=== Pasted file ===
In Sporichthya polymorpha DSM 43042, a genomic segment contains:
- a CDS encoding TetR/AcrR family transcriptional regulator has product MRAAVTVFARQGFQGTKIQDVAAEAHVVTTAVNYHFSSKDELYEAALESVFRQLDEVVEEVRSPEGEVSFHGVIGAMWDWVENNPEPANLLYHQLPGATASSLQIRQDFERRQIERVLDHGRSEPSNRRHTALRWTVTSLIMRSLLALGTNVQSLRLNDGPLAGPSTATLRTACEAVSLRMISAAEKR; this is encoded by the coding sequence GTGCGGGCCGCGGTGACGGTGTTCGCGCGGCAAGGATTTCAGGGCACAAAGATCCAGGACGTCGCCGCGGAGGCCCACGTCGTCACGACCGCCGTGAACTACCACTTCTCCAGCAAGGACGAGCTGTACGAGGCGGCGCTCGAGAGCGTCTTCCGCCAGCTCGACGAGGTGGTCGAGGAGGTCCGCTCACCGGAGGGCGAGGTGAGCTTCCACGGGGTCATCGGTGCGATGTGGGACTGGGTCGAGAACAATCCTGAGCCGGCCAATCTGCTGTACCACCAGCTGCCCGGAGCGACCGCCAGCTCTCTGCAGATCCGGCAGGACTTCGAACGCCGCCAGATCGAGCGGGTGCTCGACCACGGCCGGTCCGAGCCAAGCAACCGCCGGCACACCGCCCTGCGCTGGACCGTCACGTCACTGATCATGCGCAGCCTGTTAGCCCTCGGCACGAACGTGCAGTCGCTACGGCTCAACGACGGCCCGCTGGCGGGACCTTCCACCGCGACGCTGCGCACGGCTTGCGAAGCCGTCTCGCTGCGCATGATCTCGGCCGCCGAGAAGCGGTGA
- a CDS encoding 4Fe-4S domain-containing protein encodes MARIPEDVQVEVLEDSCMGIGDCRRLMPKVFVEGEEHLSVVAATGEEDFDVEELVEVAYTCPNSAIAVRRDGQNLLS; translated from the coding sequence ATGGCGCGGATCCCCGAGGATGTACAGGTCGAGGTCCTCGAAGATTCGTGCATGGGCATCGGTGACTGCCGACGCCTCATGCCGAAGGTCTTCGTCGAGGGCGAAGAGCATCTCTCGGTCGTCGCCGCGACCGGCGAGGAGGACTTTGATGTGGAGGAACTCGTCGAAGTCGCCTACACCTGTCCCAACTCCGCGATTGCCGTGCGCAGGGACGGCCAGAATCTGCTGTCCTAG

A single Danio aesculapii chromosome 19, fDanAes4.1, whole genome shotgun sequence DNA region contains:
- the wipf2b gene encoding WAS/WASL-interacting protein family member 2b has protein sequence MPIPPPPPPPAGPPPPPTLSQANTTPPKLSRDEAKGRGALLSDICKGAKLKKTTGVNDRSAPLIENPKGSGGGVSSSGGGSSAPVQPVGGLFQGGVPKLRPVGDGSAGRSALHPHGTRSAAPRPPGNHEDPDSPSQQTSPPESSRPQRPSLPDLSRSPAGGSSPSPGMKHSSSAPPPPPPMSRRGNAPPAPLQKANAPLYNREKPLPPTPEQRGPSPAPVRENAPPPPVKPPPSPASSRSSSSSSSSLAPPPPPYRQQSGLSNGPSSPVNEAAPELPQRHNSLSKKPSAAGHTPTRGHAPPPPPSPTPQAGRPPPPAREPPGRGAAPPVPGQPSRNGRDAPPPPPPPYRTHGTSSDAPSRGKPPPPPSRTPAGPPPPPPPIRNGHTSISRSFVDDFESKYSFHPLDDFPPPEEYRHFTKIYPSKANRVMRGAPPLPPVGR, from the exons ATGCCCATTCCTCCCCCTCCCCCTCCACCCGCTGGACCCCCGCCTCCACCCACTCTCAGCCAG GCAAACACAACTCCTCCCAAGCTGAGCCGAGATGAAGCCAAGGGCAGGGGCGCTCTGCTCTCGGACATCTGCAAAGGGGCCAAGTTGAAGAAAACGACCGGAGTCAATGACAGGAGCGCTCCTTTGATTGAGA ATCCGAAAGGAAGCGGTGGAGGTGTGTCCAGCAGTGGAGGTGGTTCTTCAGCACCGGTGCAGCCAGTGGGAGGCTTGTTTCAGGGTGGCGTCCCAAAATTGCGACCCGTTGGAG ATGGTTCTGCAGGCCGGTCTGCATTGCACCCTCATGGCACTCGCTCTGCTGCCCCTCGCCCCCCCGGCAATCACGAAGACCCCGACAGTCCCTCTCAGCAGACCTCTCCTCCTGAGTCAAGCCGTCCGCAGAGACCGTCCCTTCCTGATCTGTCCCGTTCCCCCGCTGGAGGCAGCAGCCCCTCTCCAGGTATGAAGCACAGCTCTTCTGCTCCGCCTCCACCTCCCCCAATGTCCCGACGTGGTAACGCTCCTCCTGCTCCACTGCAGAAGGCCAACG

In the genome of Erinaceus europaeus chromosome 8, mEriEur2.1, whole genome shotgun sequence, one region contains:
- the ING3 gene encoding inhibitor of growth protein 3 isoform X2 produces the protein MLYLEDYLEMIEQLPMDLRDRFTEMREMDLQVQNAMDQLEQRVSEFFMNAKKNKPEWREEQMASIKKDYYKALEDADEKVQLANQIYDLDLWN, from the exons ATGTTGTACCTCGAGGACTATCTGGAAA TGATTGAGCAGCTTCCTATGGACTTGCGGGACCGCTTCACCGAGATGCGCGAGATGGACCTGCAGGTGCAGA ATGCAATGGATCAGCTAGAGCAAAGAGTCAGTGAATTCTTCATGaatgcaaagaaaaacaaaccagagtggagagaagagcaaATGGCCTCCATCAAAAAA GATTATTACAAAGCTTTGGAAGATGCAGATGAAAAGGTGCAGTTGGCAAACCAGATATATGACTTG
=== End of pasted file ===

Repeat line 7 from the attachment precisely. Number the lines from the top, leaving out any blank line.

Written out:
- the ING3 gene encoding inhibitor of growth protein 3 isoform X2 produces the protein MLYLEDYLEMIEQLPMDLRDRFTEMREMDLQVQNAMDQLEQRVSEFFMNAKKNKPEWREEQMASIKKDYYKALEDADEKVQLANQIYDLDLWN, from the exons ATGTTGTACCTCGAGGACTATCTGGAAA TGATTGAGCAGCTTCCTATGGACTTGCGGGACCGCTTCACCGAGATGCGCGAGATGGACCTGCAGGTGCAGA ATGCAATGGATCAGCTAGAGCAAAGAGTCAGTGAATTCTTCATGaatgcaaagaaaaacaaaccagagtggagagaagagcaaATGGCCTCCATCAAAAAA GATTATTACAAAGCTTTGGAAGATGCAGATGAAAAGGTGCAGTTGGCAAACCAGATATATGACTTG